I recently read Noel’s book on political polarization and enjoyed it, especially his discussion of how intellectual elites have led the process of polarization. Still, I would trade in having read that book for a five minute chat with Bill Clinton.I assume others will weigh in on various aspects of Cowen's post, but I wanted to particularly comment on the above quote with the somewhat unique perspective of one who's known (sort of) both Clinton and Noel. (I used to work for Clinton (with many buffers in between us), and Hans and I have written papers together and are currently collaborating on a textbook.) Here goes:
You will learn far more about American politics from reading Hans Noel's book, even a chapter from it, than you will from a five-minute chat with Bill Clinton.
Hans explores more than a century of political debates in the nation's newspapers and magazines to discover how ideologies are forged and how they control parties and politicians for decades thereafter. He not only draws out the arc of American partisan development, but also gives us new insight into the nature of ideology, one of the most important but least well understood concepts in political science.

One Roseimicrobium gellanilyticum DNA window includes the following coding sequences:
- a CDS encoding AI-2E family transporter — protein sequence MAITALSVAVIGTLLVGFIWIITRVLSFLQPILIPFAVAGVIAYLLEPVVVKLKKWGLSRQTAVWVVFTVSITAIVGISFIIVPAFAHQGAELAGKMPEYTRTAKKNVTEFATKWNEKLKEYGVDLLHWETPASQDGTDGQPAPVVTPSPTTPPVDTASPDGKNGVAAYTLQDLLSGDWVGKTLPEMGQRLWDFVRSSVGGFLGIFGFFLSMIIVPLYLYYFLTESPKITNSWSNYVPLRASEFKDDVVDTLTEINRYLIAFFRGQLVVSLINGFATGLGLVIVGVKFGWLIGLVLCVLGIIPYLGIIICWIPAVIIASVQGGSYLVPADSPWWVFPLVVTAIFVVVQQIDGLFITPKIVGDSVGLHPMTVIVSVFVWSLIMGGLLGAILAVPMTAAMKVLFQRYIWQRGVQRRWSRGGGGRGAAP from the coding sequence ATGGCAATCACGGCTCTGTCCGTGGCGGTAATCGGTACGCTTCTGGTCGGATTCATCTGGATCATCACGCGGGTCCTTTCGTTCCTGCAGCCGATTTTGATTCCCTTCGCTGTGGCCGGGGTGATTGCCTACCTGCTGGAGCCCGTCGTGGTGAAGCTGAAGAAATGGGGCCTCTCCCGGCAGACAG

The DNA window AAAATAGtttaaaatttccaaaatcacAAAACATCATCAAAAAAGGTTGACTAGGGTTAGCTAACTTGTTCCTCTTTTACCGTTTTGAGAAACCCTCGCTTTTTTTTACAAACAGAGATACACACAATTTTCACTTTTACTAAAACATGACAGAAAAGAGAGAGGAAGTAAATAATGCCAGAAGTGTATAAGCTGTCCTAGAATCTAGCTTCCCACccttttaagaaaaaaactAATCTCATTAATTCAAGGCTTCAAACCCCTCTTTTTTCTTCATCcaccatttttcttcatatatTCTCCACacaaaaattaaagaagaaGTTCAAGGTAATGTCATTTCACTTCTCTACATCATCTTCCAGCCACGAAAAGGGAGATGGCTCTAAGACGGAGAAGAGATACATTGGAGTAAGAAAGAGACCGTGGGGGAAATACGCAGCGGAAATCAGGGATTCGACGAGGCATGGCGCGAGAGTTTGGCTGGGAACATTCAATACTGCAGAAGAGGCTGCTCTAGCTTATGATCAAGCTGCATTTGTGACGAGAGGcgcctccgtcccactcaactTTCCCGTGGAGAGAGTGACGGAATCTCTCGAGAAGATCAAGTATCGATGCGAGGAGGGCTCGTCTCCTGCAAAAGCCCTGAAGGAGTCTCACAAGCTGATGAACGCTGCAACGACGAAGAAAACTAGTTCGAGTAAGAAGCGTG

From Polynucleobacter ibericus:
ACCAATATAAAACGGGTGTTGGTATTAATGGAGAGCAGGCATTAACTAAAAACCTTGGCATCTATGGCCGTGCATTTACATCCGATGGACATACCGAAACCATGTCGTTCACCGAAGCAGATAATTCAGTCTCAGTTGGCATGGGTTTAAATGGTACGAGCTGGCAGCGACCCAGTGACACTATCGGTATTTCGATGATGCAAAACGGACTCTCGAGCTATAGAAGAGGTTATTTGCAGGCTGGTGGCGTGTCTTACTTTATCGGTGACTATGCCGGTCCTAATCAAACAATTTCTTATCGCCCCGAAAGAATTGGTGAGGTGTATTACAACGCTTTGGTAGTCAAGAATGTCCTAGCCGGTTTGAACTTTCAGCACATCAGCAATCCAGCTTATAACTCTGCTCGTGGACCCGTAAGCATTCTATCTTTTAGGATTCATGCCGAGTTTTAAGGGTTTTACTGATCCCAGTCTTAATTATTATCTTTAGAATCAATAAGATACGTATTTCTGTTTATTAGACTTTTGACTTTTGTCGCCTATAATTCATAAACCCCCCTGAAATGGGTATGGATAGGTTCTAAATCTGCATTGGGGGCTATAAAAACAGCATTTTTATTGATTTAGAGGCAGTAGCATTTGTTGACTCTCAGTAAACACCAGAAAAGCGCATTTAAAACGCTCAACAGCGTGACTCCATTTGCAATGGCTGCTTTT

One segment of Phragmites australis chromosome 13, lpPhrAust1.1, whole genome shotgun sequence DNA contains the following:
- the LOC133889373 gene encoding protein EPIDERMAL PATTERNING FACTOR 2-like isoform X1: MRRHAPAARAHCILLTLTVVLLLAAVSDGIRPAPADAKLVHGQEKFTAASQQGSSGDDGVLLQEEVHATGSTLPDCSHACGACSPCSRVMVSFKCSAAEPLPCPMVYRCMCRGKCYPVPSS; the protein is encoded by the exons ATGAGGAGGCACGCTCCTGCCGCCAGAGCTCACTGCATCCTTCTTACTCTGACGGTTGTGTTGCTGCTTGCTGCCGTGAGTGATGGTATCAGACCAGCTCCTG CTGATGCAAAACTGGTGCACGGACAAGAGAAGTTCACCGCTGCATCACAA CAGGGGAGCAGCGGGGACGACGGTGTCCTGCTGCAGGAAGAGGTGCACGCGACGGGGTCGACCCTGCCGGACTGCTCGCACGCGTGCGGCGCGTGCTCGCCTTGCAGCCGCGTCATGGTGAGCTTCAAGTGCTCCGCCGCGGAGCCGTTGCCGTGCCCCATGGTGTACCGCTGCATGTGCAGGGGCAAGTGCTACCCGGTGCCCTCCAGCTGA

You will not get anything like that out of Clinton. He will tell you some great stories and will quite possibly offer an insight or two about American politics that you hadn't considered. He'll flatter you with attention and demonstrate how bright and charming he is. It will be a great five minutes. But the main thing that you'll get out of the experience is a photo for your wall and a chance to tell your grandchildren that you had a five minute conversation with Bill Clinton. To think that you'll get as much from that brief conversation as you will out of reading Hans' book is to reveal that you care more about celebrity than knowledge.
I say this not to denigrate Clinton, who is really quite brilliant and I imagine would have made an outstanding scholar had he chosen that line of work. But he didn't.